24 Dec 2008
It was almost a year ago that Lindsay Reade first brought maverick genius producer Martin Hannett's "totally unmarked grave" to the attention of the Factory community, prompting both numerous and generous offers of support.

Now, eighteen years after his death, Hannett's final resting place finally has a memorial headstone.

Moist was privileged to be invited to a small gathering of twenty or so people - including Peter Hook, Lindsay, Alan Erasmus, Tosh Ryan and Bruce Mitchell - at Manchester's Southern Cemetery on Friday 19th December to mark the occasion.

Despite the inclement weather, the gathering was a jovial affair culminating in a short dedication by CP Lee.

Cerysmatic also received the following message from Lindsay herself:

"Special thanks to Hooky...many thanks to those who all helped make it possible.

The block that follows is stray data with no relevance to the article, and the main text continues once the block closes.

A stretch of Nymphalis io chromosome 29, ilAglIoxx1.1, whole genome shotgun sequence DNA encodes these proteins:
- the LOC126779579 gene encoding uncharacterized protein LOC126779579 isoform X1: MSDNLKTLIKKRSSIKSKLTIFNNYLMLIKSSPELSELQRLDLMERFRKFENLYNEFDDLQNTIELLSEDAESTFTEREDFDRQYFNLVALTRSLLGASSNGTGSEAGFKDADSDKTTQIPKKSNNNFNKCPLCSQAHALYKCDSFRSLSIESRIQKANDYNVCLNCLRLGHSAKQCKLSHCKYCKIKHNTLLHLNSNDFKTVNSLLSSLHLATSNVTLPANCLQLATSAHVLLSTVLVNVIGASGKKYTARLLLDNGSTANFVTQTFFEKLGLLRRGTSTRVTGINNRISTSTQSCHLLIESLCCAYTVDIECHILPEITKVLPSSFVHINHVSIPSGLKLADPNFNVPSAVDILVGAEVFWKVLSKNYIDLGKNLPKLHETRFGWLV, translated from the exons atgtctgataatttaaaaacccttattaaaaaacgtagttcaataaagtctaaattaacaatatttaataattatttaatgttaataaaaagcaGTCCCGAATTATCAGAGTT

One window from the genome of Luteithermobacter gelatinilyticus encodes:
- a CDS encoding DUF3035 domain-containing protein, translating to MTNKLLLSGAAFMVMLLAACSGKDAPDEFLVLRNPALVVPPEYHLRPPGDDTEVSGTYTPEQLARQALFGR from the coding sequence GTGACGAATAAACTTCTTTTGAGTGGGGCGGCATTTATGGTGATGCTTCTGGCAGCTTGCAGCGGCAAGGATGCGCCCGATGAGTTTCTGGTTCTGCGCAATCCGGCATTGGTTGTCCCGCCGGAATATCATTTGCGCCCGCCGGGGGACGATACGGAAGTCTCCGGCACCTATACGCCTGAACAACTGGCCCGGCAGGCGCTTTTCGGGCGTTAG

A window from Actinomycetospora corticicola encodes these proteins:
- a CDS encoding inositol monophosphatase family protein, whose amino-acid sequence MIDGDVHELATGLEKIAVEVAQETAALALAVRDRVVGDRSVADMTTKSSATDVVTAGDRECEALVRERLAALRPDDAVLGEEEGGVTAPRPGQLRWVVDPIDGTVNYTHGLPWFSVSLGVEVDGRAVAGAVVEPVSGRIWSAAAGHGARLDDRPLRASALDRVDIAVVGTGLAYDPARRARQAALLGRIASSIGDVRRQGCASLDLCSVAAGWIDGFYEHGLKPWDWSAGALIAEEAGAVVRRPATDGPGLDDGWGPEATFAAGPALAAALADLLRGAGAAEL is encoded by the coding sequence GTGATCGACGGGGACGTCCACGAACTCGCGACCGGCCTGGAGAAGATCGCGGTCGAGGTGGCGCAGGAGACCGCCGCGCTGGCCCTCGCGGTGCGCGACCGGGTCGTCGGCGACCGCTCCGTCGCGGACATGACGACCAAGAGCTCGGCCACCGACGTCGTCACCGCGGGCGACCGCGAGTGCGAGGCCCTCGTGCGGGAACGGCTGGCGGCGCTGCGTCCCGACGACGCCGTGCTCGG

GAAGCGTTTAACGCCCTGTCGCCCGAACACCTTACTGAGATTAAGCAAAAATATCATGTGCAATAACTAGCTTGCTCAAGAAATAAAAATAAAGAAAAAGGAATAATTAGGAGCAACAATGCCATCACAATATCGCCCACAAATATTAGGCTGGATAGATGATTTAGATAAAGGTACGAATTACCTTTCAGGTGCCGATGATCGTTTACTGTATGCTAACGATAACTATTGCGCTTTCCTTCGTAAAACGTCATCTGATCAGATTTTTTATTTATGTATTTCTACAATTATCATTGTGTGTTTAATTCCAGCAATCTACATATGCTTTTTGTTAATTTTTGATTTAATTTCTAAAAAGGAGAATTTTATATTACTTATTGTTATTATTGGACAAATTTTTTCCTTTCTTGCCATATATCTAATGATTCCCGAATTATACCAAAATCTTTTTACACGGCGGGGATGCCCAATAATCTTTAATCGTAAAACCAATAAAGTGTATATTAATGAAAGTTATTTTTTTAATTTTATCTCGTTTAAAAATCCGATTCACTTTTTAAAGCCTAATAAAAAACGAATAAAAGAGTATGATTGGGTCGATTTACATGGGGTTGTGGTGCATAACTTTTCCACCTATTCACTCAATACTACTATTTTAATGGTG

Best wishes Lindsay".

Click here to see a recently-published video of the great man explaining the basics of his art to an enthusiastic television reporter, Mr Anthony H Wilson, back in 1980.

Unity gain!



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A Certain Ratio

"Manchester, 1978. In the beginning there were four: Jez Kerr (bass), Martin Moscrop (guitar/trumpet), Peter Terrel (guitar/effects) and Simon Topping (vocals/trumpet). Four thin boys with a name borrowed from a Brian Eno record, the intense, drummerless quartet initially drew influence from Wire, Eno, the Velvets and Kraftwerk, and gained a manager in Anthony Wilson of Factory Records.

"May 1979 saw the release of their first ACR single, the dark All Night Party, although the sound and musicianship of the band would be transformed by the arrival of funky drummer Donald Johnson (DoJo) in August. Over the next few months the band gigged widely, often with Joy Division as part of Factory packages, and recorded demos with producer Martin Hannett as well as a Peel session. Their support slot with Talking Heads on their UK tour in December 1979 set David Byrne on a new course, and provided the compelling live half of their chic cassette package The Graveyard and the Ballroom. Post-punk, ACR now reflected the influence of Funkadelic, George Clinton, Bootsy Collins, The Bar Kays and James Brown."

- intro to ACR Biography by James Nice (LTM)

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